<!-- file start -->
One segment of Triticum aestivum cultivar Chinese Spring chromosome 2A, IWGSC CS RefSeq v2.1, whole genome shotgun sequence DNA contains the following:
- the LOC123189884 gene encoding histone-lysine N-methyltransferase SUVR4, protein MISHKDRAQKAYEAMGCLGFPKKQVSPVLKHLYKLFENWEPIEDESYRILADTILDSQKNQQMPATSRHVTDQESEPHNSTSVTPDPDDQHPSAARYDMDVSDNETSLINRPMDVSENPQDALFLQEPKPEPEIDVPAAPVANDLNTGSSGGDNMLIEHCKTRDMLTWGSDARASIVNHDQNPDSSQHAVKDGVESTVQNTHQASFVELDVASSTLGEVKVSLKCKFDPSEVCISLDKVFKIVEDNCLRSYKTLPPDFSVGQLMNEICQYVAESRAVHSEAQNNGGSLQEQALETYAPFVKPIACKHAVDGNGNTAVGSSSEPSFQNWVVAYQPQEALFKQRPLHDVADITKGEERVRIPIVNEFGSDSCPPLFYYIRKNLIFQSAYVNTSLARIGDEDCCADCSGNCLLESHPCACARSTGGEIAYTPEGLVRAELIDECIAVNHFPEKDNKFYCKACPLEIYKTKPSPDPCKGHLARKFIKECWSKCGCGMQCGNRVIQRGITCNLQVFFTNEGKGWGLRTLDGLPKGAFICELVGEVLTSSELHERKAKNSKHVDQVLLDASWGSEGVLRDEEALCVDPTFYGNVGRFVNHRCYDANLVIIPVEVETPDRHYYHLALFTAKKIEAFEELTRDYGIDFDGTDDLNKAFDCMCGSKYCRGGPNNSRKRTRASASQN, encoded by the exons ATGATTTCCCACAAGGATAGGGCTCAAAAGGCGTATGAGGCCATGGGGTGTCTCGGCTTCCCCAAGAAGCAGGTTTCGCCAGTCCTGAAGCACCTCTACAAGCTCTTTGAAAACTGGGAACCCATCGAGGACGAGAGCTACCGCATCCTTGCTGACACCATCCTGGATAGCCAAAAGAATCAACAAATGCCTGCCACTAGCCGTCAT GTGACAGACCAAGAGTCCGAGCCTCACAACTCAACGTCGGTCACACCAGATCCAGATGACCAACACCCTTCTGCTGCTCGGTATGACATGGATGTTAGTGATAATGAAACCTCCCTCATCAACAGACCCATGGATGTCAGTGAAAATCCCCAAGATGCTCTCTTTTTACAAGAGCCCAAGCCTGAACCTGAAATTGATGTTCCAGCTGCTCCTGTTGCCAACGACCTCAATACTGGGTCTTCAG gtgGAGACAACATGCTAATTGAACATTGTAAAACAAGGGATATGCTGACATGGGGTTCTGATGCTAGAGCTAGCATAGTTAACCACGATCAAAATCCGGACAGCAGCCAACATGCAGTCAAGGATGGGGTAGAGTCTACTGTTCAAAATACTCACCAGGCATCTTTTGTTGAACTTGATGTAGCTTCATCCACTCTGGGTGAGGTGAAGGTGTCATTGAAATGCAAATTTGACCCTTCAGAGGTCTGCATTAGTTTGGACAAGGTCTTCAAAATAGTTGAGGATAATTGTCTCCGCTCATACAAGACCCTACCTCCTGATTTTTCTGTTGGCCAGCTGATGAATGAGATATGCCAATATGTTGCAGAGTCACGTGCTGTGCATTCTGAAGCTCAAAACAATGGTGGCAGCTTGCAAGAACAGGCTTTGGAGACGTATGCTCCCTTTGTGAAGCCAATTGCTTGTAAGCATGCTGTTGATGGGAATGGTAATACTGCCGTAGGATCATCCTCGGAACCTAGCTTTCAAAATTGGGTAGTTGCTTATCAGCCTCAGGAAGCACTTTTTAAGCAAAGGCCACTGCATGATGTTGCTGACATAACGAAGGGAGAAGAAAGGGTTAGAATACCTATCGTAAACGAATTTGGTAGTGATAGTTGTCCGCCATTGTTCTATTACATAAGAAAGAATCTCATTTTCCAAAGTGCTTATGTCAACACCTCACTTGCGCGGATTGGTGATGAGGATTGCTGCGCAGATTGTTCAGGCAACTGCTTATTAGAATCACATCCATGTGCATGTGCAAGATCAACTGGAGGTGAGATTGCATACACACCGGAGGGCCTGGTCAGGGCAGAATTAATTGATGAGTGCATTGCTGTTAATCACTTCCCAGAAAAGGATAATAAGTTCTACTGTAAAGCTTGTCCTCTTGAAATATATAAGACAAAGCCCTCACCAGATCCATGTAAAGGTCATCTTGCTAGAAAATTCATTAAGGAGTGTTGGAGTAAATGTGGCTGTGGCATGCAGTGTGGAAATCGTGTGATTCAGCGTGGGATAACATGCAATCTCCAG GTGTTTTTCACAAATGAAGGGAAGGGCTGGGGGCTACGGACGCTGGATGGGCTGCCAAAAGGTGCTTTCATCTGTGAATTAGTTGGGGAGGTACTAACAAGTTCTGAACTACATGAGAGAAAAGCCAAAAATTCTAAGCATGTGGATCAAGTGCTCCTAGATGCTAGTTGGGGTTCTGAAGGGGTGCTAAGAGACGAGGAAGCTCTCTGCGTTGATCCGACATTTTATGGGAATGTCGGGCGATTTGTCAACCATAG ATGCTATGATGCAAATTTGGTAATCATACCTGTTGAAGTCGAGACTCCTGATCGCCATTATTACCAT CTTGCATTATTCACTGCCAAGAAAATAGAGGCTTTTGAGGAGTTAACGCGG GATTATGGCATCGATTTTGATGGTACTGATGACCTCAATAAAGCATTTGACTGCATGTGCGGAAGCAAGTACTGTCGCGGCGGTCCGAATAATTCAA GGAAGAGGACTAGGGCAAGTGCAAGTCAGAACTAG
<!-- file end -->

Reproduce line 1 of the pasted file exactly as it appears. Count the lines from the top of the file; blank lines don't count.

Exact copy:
One segment of Triticum aestivum cultivar Chinese Spring chromosome 2A, IWGSC CS RefSeq v2.1, whole genome shotgun sequence DNA contains the following: